Competition policy: Help or hindrance to Europe’s economic recovery?

DISCLAIMER: All opinions in this column reflect the views of the author(s), not of EURACTIV Media network.

Competition policy is essential for sustainable growth and a pillar of economic recovery, while those who want to relax competition during the economic downturn or protect national markets and support inefficient national businesses are "wrong", said Joaquín Almunia, European Commissioner for Competition, at a European Policy Centre (EPC) briefing on 19 April. Extraordinary public support measures were introduced to help the EU through the crisis, but these are now gradually being reduced and markets will start to function normally again, writes the EPC in its report of the event.

The following report was produced by the European Policy Centre.

''Joaquín Almunia, European competition commissioner, said the 'number one priority' is to get out of the economic and financial crises, and 'Europe 2020' presents a strategy for growth and dynamism in Europe to do so.

Competition policy benefits consumers and drives business and innovation, making 'competition policy and a Single Market the two pillars for recovery'. It enables companies to operate more efficiently, to innovate and to expand their markets. Despite the success of the single market, it has been argued that the EU must relax its competition policy, and that member states must protect national markets and set up barriers to outside competition. This is wrong, as it impairs EU competitiveness and could compromise Europe’s lasting recovery.

Rules are important in ensuring that state aid is appropriate for correcting market failures, and since the onset of the crisis this aid has helped maintain a level playing field, particularly in the banking sector  However, as Europe exits the crisis, these measures must be reduced and markets allowed to function normally again.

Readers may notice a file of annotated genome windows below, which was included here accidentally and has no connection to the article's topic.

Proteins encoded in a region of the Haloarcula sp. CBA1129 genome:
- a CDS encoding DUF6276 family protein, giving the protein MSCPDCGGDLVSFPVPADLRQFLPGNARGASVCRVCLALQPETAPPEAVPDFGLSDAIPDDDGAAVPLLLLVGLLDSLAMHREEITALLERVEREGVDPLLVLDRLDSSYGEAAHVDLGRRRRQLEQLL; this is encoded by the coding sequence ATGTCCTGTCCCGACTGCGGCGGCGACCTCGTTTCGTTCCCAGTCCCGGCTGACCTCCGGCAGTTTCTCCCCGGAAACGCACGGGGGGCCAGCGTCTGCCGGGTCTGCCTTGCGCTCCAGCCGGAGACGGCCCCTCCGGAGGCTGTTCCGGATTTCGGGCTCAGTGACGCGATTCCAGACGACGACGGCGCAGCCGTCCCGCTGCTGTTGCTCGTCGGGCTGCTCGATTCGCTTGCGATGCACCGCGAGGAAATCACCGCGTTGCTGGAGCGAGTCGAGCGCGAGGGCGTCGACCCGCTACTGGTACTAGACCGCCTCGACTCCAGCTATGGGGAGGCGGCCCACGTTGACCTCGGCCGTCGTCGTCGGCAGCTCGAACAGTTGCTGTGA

The temporary framework adopted in 2008 will remain in place until the end of 2010, but once the extraordinary aid instruments are phased out, normal state aids will continue, mostly in the form of horizontal aids to support R&D, regional development and environmental measures.

In May the Commission will adopt a block extension for vertical agreements in the automobile sector, revise horizontal agreements between companies and reopen the consultation process on collective redress for the private enforcement of competition policy. In the financial sector it wants a transparent Single European Payments Agreement for goods and services across European boundaries and a simplified payment card system.

In the energy sector, where liberalisation has failed to deliver the expected benefits to consumers, a Commission anti-trust action prevented German energy company E.On and French energy company EDF setting up cartels in the German and French energy markets, which will improve European markets and encourage investment.

In the digital sector high-speed broadband is important in economic recovery, and the next generation framework must ensure the gains of liberalisation continue and private investors avoid 're-monopolisation'. In order for EU consumers to reap the full benefits of the Internet, we must work towards an online single market for contents and services and enforce EU competition rules.

In the transport sector, where clouds of volcanic dust from Iceland have grounded flights across Europe, the EU is likely to agree to the use of state aids to help stricken aviation companies, provided these are applied in a non-discriminatory way, in the same way as after the September 11 attacks.''

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